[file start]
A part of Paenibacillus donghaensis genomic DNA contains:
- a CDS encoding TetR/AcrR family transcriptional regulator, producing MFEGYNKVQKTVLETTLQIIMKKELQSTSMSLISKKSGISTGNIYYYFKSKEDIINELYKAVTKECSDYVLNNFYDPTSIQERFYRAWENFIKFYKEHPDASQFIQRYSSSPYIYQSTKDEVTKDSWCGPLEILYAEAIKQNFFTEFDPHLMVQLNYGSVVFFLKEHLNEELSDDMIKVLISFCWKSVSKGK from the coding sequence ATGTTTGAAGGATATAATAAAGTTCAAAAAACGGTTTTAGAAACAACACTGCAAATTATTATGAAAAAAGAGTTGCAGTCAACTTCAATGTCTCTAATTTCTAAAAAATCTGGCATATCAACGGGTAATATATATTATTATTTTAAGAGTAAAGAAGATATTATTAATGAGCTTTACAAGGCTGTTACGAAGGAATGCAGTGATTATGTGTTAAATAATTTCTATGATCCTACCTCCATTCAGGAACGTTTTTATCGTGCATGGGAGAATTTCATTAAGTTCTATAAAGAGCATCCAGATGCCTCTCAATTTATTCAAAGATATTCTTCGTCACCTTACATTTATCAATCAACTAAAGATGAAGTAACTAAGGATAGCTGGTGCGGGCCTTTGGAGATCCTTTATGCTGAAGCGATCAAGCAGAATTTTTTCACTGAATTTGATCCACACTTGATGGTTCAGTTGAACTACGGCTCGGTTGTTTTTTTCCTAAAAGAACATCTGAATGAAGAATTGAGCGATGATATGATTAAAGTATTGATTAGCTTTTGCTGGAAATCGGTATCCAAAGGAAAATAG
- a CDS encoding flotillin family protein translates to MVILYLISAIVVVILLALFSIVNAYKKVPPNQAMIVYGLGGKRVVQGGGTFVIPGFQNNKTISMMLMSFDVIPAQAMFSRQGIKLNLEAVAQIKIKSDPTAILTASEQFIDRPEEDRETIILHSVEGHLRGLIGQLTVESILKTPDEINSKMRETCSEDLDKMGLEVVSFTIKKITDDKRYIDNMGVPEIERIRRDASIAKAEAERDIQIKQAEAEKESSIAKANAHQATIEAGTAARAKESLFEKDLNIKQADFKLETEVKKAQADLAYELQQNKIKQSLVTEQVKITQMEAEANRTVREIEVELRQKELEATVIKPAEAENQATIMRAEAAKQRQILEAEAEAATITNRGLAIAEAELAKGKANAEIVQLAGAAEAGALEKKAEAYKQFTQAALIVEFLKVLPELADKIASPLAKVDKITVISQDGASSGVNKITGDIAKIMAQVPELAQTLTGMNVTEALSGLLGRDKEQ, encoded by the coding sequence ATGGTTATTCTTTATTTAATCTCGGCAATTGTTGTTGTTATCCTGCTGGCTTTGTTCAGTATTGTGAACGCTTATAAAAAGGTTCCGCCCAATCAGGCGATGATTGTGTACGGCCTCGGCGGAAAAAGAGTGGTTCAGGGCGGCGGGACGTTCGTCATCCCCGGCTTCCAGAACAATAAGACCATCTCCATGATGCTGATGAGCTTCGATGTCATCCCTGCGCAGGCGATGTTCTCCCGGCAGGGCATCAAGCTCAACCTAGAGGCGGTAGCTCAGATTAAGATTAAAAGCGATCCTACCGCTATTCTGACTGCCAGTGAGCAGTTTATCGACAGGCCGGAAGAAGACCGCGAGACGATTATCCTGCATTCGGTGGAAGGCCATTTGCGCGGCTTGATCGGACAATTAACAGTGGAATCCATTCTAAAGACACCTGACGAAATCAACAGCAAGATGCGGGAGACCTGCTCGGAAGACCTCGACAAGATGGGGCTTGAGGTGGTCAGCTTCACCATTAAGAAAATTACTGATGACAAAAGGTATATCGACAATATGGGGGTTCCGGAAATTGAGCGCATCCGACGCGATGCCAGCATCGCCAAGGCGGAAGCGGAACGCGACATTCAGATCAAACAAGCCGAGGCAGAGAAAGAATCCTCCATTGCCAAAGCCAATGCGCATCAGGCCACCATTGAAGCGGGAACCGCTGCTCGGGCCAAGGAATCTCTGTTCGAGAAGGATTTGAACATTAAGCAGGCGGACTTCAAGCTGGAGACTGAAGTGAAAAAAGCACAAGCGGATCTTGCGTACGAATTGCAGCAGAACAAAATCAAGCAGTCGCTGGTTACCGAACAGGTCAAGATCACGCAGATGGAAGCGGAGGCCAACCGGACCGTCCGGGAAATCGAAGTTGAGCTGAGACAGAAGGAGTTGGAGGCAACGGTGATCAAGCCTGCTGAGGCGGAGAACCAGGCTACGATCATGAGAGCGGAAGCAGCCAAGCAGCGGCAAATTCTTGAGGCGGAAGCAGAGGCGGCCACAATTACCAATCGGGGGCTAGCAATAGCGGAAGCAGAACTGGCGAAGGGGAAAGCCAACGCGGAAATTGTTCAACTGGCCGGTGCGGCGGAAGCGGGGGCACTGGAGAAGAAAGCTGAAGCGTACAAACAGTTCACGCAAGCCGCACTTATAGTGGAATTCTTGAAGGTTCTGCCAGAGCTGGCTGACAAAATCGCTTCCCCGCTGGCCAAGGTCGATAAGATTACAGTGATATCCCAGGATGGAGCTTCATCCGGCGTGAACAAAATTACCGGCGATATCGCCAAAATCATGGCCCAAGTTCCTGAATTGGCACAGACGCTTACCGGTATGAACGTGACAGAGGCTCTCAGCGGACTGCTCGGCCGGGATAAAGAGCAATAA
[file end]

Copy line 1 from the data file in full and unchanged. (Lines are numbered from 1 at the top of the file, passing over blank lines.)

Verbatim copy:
A part of Paenibacillus donghaensis genomic DNA contains: